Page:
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Sunday, 25 October 2009

Nick Griffin’s BBC ‘Show Trial’

The more I watch the recordings of last week’s BBC TV Question Time featuring Nick Griffin the more I wonder why such a  fuss had been made about his invitation to take part.

The BBC was right to ask him to be a panellist as predictably (please see two parts I’ve posted above) he betrayed himself with every shuffle,  lopsided grin and inane excuse he made for his vile brand of racist politics. Indeed, to extend the televisual image, it was like watching a fantasy  clip of Attenborough’s Life, wherein a flabby beached killer whale is  savaged and then eviscerated by a family of Komodo dragons.

But that’s enough irony. The BBC may have been correct to invite him on the show, but in turn Griffin was entitled to complain how he was then treated. If the BBC had not given him air time, the corporation would have begun its own march towards totalitarianism. But the show was more like a “show trial” and  audience members were allowed to behave like a Greek chorus.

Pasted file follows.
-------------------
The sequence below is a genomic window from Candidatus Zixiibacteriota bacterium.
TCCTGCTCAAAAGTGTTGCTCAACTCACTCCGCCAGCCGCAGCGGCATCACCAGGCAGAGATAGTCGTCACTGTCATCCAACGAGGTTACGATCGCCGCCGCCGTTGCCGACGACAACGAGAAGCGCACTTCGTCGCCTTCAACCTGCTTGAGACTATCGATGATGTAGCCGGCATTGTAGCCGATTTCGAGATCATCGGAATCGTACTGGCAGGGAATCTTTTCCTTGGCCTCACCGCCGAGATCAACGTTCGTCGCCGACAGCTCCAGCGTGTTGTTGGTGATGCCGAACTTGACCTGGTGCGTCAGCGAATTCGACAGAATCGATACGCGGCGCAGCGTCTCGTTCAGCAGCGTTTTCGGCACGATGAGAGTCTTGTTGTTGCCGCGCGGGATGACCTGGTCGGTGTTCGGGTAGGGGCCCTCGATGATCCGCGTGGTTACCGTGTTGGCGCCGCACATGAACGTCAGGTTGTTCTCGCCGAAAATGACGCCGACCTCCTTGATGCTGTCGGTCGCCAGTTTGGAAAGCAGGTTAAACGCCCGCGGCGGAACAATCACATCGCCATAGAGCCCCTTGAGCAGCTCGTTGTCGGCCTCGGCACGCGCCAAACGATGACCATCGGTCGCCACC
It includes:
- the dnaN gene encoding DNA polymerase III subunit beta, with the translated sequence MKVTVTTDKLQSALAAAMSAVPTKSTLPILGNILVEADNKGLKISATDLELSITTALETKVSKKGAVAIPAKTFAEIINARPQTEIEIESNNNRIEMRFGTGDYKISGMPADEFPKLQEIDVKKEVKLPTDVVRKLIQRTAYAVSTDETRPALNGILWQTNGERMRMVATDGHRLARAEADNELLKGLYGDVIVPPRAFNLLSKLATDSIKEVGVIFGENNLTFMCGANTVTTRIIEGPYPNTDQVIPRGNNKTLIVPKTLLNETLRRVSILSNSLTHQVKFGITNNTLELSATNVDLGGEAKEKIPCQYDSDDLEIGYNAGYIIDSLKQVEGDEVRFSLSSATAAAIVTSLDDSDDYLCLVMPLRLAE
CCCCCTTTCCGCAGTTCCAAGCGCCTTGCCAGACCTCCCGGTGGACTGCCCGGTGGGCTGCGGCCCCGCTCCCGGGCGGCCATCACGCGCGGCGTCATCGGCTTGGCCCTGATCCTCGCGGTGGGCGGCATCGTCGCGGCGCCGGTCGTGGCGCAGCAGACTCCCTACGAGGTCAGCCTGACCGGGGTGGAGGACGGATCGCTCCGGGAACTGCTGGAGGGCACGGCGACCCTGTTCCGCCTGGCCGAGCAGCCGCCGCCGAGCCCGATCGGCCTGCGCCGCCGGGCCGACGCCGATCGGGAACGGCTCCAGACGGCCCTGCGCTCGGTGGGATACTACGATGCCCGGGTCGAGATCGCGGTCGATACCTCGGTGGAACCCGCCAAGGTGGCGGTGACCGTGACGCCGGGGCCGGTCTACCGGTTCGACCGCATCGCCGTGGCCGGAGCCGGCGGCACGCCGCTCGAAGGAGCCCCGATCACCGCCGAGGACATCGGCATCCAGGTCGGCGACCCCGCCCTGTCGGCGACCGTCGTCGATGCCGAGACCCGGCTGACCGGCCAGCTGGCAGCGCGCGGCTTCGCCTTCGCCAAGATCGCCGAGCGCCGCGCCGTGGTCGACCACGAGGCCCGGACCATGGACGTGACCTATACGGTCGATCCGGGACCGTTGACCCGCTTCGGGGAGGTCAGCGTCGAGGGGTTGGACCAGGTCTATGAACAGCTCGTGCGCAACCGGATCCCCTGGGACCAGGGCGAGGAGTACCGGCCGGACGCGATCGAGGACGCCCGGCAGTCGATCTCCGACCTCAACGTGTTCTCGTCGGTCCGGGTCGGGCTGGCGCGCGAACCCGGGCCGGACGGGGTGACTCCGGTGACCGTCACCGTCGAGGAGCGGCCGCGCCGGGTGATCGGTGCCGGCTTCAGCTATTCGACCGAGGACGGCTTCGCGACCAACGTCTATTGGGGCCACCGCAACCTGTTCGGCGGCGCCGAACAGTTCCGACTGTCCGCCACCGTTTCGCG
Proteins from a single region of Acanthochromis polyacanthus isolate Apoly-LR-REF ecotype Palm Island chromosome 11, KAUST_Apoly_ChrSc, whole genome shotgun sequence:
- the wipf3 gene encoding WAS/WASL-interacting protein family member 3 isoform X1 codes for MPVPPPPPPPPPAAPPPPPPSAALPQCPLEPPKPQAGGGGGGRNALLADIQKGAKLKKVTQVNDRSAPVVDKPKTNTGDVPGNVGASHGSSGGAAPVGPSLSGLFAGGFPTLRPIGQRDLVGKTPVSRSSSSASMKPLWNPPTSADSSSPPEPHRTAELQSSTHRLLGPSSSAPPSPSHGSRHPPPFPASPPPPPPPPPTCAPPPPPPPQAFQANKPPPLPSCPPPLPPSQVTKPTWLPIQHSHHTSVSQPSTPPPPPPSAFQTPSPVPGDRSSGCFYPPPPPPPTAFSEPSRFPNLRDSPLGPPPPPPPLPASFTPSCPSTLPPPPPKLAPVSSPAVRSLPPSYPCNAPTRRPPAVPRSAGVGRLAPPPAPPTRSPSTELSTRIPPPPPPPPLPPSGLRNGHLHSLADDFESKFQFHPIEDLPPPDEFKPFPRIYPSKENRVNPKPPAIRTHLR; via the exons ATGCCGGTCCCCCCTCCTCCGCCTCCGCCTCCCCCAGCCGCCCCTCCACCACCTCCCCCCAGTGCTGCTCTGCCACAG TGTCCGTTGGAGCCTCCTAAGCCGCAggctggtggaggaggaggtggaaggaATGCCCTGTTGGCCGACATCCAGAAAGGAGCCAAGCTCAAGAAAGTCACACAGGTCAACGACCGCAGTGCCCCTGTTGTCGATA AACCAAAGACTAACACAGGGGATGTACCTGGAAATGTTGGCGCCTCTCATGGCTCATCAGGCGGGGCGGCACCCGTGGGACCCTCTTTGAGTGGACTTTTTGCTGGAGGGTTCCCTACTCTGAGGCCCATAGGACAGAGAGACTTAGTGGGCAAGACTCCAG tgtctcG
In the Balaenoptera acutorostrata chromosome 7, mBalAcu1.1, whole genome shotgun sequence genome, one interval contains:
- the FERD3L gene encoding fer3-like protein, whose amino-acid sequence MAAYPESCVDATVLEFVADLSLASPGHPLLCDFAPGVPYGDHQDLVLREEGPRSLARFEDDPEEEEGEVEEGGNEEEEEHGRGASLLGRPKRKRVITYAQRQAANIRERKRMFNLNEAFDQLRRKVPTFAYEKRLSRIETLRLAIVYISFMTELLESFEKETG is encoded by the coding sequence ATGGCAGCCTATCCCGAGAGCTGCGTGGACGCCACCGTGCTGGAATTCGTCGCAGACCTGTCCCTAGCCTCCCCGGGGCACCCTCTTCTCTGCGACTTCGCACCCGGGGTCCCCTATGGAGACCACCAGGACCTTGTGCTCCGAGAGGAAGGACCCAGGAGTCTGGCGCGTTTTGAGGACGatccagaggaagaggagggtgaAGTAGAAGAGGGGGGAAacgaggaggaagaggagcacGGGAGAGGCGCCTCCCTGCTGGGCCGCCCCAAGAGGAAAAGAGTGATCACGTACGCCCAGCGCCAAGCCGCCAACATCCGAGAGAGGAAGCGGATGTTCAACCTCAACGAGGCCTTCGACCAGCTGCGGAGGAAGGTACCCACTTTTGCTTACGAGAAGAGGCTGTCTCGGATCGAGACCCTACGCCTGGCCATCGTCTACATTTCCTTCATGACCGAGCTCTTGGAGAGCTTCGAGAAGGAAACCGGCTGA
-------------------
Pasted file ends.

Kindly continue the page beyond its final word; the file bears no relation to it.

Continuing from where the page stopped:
The entire debate was focussed on Griffin and the BNP rather than a full range of topical issues as is the  normal format. Further, I  take issue with The Times’s columnist, Minette Marrin, and must argue that David Dimbleby was an exceedingly poor chairman as he acted as a highly partial moderator. If it had been another, less senior presenter, I am sure he would have been severely reprimanded for his conduct.

Griffin and I could not be further apart in lifestyle and values but I have almost started to understand this unhappy, unlovely mini-thug. His views are not  only the politics of envy but  those of a man born out of his time. They are simply deeply unfashionable.

Less than 50 years ago, the average ‘decent-minded’ person in Britain would cheerfully espouse a distaste for homosexuality; refer contemptuously to blacks and Jews while the Holocaust was a subject rarely mentioned, even in Jewish circles.

Unfortunately, it is now considered deeply offensive to remind people what I was taught as a young (Jewish) child in the 50s:

The U.K., as Griffin remarked,  is 'a fundamentally British and Christian country'. The Jewish view has always been that wherever we settle “the law of the land is the law”. To state otherwise is nothing short of sedition and those mouthing it should be chucked in a nice deep dungeon – perhaps with a mythical ‘griffin’ for company!


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